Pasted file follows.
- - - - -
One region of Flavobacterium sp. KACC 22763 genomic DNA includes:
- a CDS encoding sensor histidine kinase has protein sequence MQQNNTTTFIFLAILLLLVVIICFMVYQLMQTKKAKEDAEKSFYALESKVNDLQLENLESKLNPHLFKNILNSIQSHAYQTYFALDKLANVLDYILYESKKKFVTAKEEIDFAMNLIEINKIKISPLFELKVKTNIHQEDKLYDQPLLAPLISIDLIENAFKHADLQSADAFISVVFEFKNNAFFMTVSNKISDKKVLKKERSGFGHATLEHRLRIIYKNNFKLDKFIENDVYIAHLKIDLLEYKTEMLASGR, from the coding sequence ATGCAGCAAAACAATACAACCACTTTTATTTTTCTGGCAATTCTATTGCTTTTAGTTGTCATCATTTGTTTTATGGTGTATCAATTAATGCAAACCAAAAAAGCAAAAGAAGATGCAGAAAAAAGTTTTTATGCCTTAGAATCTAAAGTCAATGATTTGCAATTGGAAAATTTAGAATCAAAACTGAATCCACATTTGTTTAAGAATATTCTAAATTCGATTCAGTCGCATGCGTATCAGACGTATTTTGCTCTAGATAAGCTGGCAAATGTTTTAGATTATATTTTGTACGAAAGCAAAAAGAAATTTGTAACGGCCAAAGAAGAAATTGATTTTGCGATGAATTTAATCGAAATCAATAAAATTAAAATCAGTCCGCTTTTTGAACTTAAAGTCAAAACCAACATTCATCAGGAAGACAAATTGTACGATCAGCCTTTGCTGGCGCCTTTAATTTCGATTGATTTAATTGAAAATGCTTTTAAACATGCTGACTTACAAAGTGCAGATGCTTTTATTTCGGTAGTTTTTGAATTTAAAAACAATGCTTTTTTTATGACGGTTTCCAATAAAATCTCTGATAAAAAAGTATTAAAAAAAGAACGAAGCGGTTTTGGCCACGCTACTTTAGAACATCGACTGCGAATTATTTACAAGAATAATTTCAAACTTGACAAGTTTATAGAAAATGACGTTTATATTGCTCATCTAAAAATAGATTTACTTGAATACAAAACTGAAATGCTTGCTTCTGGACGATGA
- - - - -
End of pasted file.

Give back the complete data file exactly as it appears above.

One region of Flavobacterium sp. KACC 22763 genomic DNA includes:
- a CDS encoding sensor histidine kinase has protein sequence MQQNNTTTFIFLAILLLLVVIICFMVYQLMQTKKAKEDAEKSFYALESKVNDLQLENLESKLNPHLFKNILNSIQSHAYQTYFALDKLANVLDYILYESKKKFVTAKEEIDFAMNLIEINKIKISPLFELKVKTNIHQEDKLYDQPLLAPLISIDLIENAFKHADLQSADAFISVVFEFKNNAFFMTVSNKISDKKVLKKERSGFGHATLEHRLRIIYKNNFKLDKFIENDVYIAHLKIDLLEYKTEMLASGR, from the coding sequence ATGCAGCAAAACAATACAACCACTTTTATTTTTCTGGCAATTCTATTGCTTTTAGTTGTCATCATTTGTTTTATGGTGTATCAATTAATGCAAACCAAAAAAGCAAAAGAAGATGCAGAAAAAAGTTTTTATGCCTTAGAATCTAAAGTCAATGATTTGCAATTGGAAAATTTAGAATCAAAACTGAATCCACATTTGTTTAAGAATATTCTAAATTCGATTCAGTCGCATGCGTATCAGACGTATTTTGCTCTAGATAAGCTGGCAAATGTTTTAGATTATATTTTGTACGAAAGCAAAAAGAAATTTGTAACGGCCAAAGAAGAAATTGATTTTGCGATGAATTTAATCGAAATCAATAAAATTAAAATCAGTCCGCTTTTTGAACTTAAAGTCAAAACCAACATTCATCAGGAAGACAAATTGTACGATCAGCCTTTGCTGGCGCCTTTAATTTCGATTGATTTAATTGAAAATGCTTTTAAACATGCTGACTTACAAAGTGCAGATGCTTTTATTTCGGTAGTTTTTGAATTTAAAAACAATGCTTTTTTTATGACGGTTTCCAATAAAATCTCTGATAAAAAAGTATTAAAAAAAGAACGAAGCGGTTTTGGCCACGCTACTTTAGAACATCGACTGCGAATTATTTACAAGAATAATTTCAAACTTGACAAGTTTATAGAAAATGACGTTTATATTGCTCATCTAAAAATAGATTTACTTGAATACAAAACTGAAATGCTTGCTTCTGGACGATGA